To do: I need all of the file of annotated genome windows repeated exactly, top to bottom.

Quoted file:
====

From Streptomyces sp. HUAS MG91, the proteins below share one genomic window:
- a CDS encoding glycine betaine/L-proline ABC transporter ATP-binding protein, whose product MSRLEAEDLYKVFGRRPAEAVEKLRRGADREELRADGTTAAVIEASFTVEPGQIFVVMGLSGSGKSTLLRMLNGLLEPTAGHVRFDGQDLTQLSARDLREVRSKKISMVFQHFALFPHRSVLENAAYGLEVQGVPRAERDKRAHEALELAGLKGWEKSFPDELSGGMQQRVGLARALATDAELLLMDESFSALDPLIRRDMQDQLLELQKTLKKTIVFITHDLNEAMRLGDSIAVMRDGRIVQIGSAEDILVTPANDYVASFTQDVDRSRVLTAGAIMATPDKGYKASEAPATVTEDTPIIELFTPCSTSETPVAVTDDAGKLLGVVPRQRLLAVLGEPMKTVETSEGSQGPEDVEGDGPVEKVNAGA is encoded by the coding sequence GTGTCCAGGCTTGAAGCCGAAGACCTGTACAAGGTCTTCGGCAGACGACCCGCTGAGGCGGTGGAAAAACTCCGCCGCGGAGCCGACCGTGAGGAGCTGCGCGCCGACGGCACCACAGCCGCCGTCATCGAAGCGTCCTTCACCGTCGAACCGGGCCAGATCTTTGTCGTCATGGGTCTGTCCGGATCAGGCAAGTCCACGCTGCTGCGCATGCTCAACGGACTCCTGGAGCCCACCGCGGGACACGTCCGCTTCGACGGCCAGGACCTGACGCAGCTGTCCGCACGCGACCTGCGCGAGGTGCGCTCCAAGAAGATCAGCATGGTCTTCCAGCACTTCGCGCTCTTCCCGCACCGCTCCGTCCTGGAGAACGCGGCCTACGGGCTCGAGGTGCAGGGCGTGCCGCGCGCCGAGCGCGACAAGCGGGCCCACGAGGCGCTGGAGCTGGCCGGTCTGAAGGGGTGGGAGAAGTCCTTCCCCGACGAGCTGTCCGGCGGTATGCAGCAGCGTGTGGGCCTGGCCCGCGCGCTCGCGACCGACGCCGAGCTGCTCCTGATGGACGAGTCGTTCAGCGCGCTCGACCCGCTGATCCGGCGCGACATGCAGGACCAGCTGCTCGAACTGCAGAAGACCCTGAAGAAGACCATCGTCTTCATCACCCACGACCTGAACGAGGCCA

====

From Streptomyces sp. HUAS MG91, the proteins below share one genomic window:
- a CDS encoding glycine betaine/L-proline ABC transporter ATP-binding protein, whose product MSRLEAEDLYKVFGRRPAEAVEKLRRGADREELRADGTTAAVIEASFTVEPGQIFVVMGLSGSGKSTLLRMLNGLLEPTAGHVRFDGQDLTQLSARDLREVRSKKISMVFQHFALFPHRSVLENAAYGLEVQGVPRAERDKRAHEALELAGLKGWEKSFPDELSGGMQQRVGLARALATDAELLLMDESFSALDPLIRRDMQDQLLELQKTLKKTIVFITHDLNEAMRLGDSIAVMRDGRIVQIGSAEDILVTPANDYVASFTQDVDRSRVLTAGAIMATPDKGYKASEAPATVTEDTPIIELFTPCSTSETPVAVTDDAGKLLGVVPRQRLLAVLGEPMKTVETSEGSQGPEDVEGDGPVEKVNAGA is encoded by the coding sequence GTGTCCAGGCTTGAAGCCGAAGACCTGTACAAGGTCTTCGGCAGACGACCCGCTGAGGCGGTGGAAAAACTCCGCCGCGGAGCCGACCGTGAGGAGCTGCGCGCCGACGGCACCACAGCCGCCGTCATCGAAGCGTCCTTCACCGTCGAACCGGGCCAGATCTTTGTCGTCATGGGTCTGTCCGGATCAGGCAAGTCCACGCTGCTGCGCATGCTCAACGGACTCCTGGAGCCCACCGCGGGACACGTCCGCTTCGACGGCCAGGACCTGACGCAGCTGTCCGCACGCGACCTGCGCGAGGTGCGCTCCAAGAAGATCAGCATGGTCTTCCAGCACTTCGCGCTCTTCCCGCACCGCTCCGTCCTGGAGAACGCGGCCTACGGGCTCGAGGTGCAGGGCGTGCCGCGCGCCGAGCGCGACAAGCGGGCCCACGAGGCGCTGGAGCTGGCCGGTCTGAAGGGGTGGGAGAAGTCCTTCCCCGACGAGCTGTCCGGCGGTATGCAGCAGCGTGTGGGCCTGGCCCGCGCGCTCGCGACCGACGCCGAGCTGCTCCTGATGGACGAGTCGTTCAGCGCGCTCGACCCGCTGATCCGGCGCGACATGCAGGACCAGCTGCTCGAACTGCAGAAGACCCTGAAGAAGACCATCGTCTTCATCACCCACGACCTGAACGAGGCCA